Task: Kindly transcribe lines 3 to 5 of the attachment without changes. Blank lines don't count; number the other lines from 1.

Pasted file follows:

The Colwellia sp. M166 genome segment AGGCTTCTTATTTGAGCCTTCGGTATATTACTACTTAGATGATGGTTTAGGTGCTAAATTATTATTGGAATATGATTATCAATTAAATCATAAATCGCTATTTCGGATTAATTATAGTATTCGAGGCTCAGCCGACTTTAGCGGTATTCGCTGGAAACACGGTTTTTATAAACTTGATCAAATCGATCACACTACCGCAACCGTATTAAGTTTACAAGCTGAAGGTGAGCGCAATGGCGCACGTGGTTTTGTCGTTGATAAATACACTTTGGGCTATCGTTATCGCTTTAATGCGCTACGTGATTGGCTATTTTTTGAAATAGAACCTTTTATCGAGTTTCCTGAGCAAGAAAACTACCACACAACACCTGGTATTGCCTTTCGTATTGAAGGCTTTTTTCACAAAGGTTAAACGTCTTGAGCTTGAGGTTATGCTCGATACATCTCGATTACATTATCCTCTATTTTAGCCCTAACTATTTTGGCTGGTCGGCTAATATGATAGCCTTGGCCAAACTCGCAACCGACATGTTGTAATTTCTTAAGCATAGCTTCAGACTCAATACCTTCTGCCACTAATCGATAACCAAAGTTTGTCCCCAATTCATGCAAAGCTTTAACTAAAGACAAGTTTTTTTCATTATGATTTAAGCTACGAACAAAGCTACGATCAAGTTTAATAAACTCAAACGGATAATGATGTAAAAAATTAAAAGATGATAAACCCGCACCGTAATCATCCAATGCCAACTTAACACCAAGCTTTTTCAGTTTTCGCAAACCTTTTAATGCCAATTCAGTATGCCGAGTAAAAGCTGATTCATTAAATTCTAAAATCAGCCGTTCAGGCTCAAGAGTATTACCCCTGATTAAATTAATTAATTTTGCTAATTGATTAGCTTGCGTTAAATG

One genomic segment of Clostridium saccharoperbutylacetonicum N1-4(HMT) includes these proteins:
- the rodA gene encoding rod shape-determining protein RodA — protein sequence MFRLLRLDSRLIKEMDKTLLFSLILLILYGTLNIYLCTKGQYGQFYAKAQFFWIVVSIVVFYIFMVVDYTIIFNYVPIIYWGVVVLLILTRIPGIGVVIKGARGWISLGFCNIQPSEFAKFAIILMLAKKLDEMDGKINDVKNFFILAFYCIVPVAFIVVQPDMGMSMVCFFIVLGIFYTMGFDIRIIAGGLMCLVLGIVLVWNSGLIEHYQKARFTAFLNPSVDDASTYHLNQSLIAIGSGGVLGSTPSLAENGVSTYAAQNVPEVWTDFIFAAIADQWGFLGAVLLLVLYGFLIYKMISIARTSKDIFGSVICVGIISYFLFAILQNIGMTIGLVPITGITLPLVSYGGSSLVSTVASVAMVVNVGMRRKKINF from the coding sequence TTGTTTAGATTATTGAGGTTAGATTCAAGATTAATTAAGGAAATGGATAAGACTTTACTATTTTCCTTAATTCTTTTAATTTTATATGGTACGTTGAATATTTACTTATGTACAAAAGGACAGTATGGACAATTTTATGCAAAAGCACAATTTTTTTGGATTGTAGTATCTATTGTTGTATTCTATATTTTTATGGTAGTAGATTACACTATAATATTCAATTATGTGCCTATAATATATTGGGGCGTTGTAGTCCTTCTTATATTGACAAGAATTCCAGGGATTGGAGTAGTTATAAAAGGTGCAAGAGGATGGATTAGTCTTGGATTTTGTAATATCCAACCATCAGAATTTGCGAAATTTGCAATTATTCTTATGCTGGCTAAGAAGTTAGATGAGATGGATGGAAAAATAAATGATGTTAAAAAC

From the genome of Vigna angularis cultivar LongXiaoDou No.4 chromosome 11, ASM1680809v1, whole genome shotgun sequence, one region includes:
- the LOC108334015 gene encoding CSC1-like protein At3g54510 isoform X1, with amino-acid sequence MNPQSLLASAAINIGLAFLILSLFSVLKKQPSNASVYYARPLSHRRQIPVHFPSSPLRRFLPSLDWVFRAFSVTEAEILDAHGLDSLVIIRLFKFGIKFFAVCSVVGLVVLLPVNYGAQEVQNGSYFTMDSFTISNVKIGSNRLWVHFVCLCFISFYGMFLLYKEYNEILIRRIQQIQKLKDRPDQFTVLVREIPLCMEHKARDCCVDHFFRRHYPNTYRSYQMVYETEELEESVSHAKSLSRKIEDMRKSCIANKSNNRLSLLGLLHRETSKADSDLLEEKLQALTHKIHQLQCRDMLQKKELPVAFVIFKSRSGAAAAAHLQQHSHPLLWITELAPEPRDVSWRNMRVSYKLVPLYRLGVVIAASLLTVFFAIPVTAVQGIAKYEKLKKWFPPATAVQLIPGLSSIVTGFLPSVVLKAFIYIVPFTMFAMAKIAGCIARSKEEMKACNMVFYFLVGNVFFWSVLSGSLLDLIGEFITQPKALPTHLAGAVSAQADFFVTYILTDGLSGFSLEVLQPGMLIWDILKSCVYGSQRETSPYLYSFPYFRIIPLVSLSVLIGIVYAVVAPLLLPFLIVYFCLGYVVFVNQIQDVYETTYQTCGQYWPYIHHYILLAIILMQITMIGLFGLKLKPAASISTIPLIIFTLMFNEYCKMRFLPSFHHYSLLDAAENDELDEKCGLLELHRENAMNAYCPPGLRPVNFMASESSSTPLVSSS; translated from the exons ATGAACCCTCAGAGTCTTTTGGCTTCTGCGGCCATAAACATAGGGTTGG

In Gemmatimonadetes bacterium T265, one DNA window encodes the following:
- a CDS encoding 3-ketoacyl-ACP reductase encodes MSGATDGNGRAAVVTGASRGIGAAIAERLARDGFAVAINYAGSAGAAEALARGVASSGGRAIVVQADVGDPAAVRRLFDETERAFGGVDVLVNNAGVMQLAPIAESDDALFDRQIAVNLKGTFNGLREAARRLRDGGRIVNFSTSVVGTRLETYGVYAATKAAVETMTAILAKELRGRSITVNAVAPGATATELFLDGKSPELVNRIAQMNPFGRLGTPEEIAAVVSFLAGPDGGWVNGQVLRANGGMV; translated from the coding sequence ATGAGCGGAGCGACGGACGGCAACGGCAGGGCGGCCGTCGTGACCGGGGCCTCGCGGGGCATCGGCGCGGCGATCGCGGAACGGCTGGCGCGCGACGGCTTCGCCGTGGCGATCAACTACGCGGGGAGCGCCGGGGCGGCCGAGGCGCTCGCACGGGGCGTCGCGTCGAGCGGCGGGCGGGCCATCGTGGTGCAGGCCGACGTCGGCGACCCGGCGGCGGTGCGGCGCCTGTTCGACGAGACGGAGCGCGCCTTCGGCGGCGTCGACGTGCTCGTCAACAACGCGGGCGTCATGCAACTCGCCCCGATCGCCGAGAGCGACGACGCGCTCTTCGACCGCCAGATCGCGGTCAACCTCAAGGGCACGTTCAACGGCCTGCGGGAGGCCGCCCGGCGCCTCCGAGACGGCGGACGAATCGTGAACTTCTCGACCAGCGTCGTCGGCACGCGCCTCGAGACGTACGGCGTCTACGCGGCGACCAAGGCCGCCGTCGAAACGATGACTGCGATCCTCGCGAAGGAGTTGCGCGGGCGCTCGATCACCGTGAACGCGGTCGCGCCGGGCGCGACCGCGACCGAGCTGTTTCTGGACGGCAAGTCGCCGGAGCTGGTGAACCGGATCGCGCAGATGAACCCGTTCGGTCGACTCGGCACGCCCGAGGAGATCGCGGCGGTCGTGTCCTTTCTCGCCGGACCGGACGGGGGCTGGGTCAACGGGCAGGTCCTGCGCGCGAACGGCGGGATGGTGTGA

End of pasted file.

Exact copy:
- the rodA gene encoding rod shape-determining protein RodA — protein sequence MFRLLRLDSRLIKEMDKTLLFSLILLILYGTLNIYLCTKGQYGQFYAKAQFFWIVVSIVVFYIFMVVDYTIIFNYVPIIYWGVVVLLILTRIPGIGVVIKGARGWISLGFCNIQPSEFAKFAIILMLAKKLDEMDGKINDVKNFFILAFYCIVPVAFIVVQPDMGMSMVCFFIVLGIFYTMGFDIRIIAGGLMCLVLGIVLVWNSGLIEHYQKARFTAFLNPSVDDASTYHLNQSLIAIGSGGVLGSTPSLAENGVSTYAAQNVPEVWTDFIFAAIADQWGFLGAVLLLVLYGFLIYKMISIARTSKDIFGSVICVGIISYFLFAILQNIGMTIGLVPITGITLPLVSYGGSSLVSTVASVAMVVNVGMRRKKINF from the coding sequence TTGTTTAGATTATTGAGGTTAGATTCAAGATTAATTAAGGAAATGGATAAGACTTTACTATTTTCCTTAATTCTTTTAATTTTATATGGTACGTTGAATATTTACTTATGTACAAAAGGACAGTATGGACAATTTTATGCAAAAGCACAATTTTTTTGGATTGTAGTATCTATTGTTGTATTCTATATTTTTATGGTAGTAGATTACACTATAATATTCAATTATGTGCCTATAATATATTGGGGCGTTGTAGTCCTTCTTATATTGACAAGAATTCCAGGGATTGGAGTAGTTATAAAAGGTGCAAGAGGATGGATTAGTCTTGGATTTTGTAATATCCAACCATCAGAATTTGCGAAATTTGCAATTATTCTTATGCTGGCTAAGAAGTTAGATGAGATGGATGGAAAAATAAATGATGTTAAAAAC

From the genome of Vigna angularis cultivar LongXiaoDou No.4 chromosome 11, ASM1680809v1, whole genome shotgun sequence, one region includes:
- the LOC108334015 gene encoding CSC1-like protein At3g54510 isoform X1, with amino-acid sequence MNPQSLLASAAINIGLAFLILSLFSVLKKQPSNASVYYARPLSHRRQIPVHFPSSPLRRFLPSLDWVFRAFSVTEAEILDAHGLDSLVIIRLFKFGIKFFAVCSVVGLVVLLPVNYGAQEVQNGSYFTMDSFTISNVKIGSNRLWVHFVCLCFISFYGMFLLYKEYNEILIRRIQQIQKLKDRPDQFTVLVREIPLCMEHKARDCCVDHFFRRHYPNTYRSYQMVYETEELEESVSHAKSLSRKIEDMRKSCIANKSNNRLSLLGLLHRETSKADSDLLEEKLQALTHKIHQLQCRDMLQKKELPVAFVIFKSRSGAAAAAHLQQHSHPLLWITELAPEPRDVSWRNMRVSYKLVPLYRLGVVIAASLLTVFFAIPVTAVQGIAKYEKLKKWFPPATAVQLIPGLSSIVTGFLPSVVLKAFIYIVPFTMFAMAKIAGCIARSKEEMKACNMVFYFLVGNVFFWSVLSGSLLDLIGEFITQPKALPTHLAGAVSAQADFFVTYILTDGLSGFSLEVLQPGMLIWDILKSCVYGSQRETSPYLYSFPYFRIIPLVSLSVLIGIVYAVVAPLLLPFLIVYFCLGYVVFVNQIQDVYETTYQTCGQYWPYIHHYILLAIILMQITMIGLFGLKLKPAASISTIPLIIFTLMFNEYCKMRFLPSFHHYSLLDAAENDELDEKCGLLELHRENAMNAYCPPGLRPVNFMASESSSTPLVSSS; translated from the exons ATGAACCCTCAGAGTCTTTTGGCTTCTGCGGCCATAAACATAGGGTTGG